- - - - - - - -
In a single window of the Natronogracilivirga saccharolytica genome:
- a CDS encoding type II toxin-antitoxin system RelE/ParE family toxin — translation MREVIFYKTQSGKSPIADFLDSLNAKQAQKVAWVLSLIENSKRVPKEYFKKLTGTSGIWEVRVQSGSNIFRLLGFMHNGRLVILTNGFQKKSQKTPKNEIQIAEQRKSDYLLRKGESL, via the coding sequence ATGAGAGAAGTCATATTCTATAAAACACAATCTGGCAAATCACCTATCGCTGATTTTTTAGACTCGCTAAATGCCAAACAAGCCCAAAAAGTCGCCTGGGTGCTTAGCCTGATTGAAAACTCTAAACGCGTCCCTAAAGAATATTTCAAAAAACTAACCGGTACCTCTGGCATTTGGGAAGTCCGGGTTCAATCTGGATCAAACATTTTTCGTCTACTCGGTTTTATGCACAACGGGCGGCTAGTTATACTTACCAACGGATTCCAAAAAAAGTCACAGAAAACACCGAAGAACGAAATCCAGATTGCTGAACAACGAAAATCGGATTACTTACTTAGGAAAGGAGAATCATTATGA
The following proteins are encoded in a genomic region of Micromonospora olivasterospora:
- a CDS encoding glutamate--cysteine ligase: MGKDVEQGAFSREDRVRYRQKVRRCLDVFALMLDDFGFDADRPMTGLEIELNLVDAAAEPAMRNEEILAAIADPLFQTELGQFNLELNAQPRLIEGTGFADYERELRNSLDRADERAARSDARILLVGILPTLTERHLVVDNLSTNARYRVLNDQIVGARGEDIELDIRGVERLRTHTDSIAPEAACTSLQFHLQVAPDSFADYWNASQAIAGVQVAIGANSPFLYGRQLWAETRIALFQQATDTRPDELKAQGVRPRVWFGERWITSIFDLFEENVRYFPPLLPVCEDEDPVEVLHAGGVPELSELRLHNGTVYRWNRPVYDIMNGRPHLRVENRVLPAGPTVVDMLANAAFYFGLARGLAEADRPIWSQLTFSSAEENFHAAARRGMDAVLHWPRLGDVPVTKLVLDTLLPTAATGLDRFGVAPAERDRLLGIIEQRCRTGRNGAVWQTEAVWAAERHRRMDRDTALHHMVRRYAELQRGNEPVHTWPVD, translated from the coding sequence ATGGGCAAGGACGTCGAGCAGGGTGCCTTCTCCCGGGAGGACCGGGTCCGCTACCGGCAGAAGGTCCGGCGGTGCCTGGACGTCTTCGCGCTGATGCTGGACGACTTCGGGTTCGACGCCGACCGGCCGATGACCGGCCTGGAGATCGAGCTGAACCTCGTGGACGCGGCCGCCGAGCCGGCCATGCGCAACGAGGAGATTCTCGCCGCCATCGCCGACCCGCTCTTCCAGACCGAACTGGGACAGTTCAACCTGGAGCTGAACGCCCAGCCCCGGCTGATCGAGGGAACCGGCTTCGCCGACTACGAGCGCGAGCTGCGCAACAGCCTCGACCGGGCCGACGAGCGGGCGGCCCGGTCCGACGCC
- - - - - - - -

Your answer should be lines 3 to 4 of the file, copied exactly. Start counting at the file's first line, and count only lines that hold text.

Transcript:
The following proteins are encoded in a genomic region of Micromonospora olivasterospora:
- a CDS encoding glutamate--cysteine ligase: MGKDVEQGAFSREDRVRYRQKVRRCLDVFALMLDDFGFDADRPMTGLEIELNLVDAAAEPAMRNEEILAAIADPLFQTELGQFNLELNAQPRLIEGTGFADYERELRNSLDRADERAARSDARILLVGILPTLTERHLVVDNLSTNARYRVLNDQIVGARGEDIELDIRGVERLRTHTDSIAPEAACTSLQFHLQVAPDSFADYWNASQAIAGVQVAIGANSPFLYGRQLWAETRIALFQQATDTRPDELKAQGVRPRVWFGERWITSIFDLFEENVRYFPPLLPVCEDEDPVEVLHAGGVPELSELRLHNGTVYRWNRPVYDIMNGRPHLRVENRVLPAGPTVVDMLANAAFYFGLARGLAEADRPIWSQLTFSSAEENFHAAARRGMDAVLHWPRLGDVPVTKLVLDTLLPTAATGLDRFGVAPAERDRLLGIIEQRCRTGRNGAVWQTEAVWAAERHRRMDRDTALHHMVRRYAELQRGNEPVHTWPVD, translated from the coding sequence ATGGGCAAGGACGTCGAGCAGGGTGCCTTCTCCCGGGAGGACCGGGTCCGCTACCGGCAGAAGGTCCGGCGGTGCCTGGACGTCTTCGCGCTGATGCTGGACGACTTCGGGTTCGACGCCGACCGGCCGATGACCGGCCTGGAGATCGAGCTGAACCTCGTGGACGCGGCCGCCGAGCCGGCCATGCGCAACGAGGAGATTCTCGCCGCCATCGCCGACCCGCTCTTCCAGACCGAACTGGGACAGTTCAACCTGGAGCTGAACGCCCAGCCCCGGCTGATCGAGGGAACCGGCTTCGCCGACTACGAGCGCGAGCTGCGCAACAGCCTCGACCGGGCCGACGAGCGGGCGGCCCGGTCCGACGCC